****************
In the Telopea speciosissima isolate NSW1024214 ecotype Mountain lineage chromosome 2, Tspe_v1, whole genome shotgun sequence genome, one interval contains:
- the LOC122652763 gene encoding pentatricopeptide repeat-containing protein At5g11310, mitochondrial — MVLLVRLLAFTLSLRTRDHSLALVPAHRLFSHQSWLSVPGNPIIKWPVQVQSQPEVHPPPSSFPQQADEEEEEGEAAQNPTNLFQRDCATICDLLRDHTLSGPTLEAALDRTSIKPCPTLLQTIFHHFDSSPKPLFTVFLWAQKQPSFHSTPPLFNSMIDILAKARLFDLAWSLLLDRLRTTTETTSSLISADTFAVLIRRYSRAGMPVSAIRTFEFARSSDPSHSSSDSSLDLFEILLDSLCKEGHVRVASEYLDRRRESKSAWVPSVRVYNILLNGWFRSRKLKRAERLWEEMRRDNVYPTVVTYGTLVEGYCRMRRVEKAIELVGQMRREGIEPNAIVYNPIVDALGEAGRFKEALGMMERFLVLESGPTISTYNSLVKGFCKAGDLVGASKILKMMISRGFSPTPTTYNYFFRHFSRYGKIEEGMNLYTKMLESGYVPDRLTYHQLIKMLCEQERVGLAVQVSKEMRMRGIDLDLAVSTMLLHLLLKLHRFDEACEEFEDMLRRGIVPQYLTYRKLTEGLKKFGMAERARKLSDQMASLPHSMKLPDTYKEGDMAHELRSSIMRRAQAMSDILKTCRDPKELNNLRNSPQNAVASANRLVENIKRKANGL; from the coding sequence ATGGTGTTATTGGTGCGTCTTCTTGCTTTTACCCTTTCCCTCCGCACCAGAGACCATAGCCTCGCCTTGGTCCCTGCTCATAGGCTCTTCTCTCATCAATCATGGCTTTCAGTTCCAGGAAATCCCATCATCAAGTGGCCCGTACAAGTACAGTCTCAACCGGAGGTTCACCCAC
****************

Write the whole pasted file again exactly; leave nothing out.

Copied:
In the Telopea speciosissima isolate NSW1024214 ecotype Mountain lineage chromosome 2, Tspe_v1, whole genome shotgun sequence genome, one interval contains:
- the LOC122652763 gene encoding pentatricopeptide repeat-containing protein At5g11310, mitochondrial — MVLLVRLLAFTLSLRTRDHSLALVPAHRLFSHQSWLSVPGNPIIKWPVQVQSQPEVHPPPSSFPQQADEEEEEGEAAQNPTNLFQRDCATICDLLRDHTLSGPTLEAALDRTSIKPCPTLLQTIFHHFDSSPKPLFTVFLWAQKQPSFHSTPPLFNSMIDILAKARLFDLAWSLLLDRLRTTTETTSSLISADTFAVLIRRYSRAGMPVSAIRTFEFARSSDPSHSSSDSSLDLFEILLDSLCKEGHVRVASEYLDRRRESKSAWVPSVRVYNILLNGWFRSRKLKRAERLWEEMRRDNVYPTVVTYGTLVEGYCRMRRVEKAIELVGQMRREGIEPNAIVYNPIVDALGEAGRFKEALGMMERFLVLESGPTISTYNSLVKGFCKAGDLVGASKILKMMISRGFSPTPTTYNYFFRHFSRYGKIEEGMNLYTKMLESGYVPDRLTYHQLIKMLCEQERVGLAVQVSKEMRMRGIDLDLAVSTMLLHLLLKLHRFDEACEEFEDMLRRGIVPQYLTYRKLTEGLKKFGMAERARKLSDQMASLPHSMKLPDTYKEGDMAHELRSSIMRRAQAMSDILKTCRDPKELNNLRNSPQNAVASANRLVENIKRKANGL; from the coding sequence ATGGTGTTATTGGTGCGTCTTCTTGCTTTTACCCTTTCCCTCCGCACCAGAGACCATAGCCTCGCCTTGGTCCCTGCTCATAGGCTCTTCTCTCATCAATCATGGCTTTCAGTTCCAGGAAATCCCATCATCAAGTGGCCCGTACAAGTACAGTCTCAACCGGAGGTTCACCCAC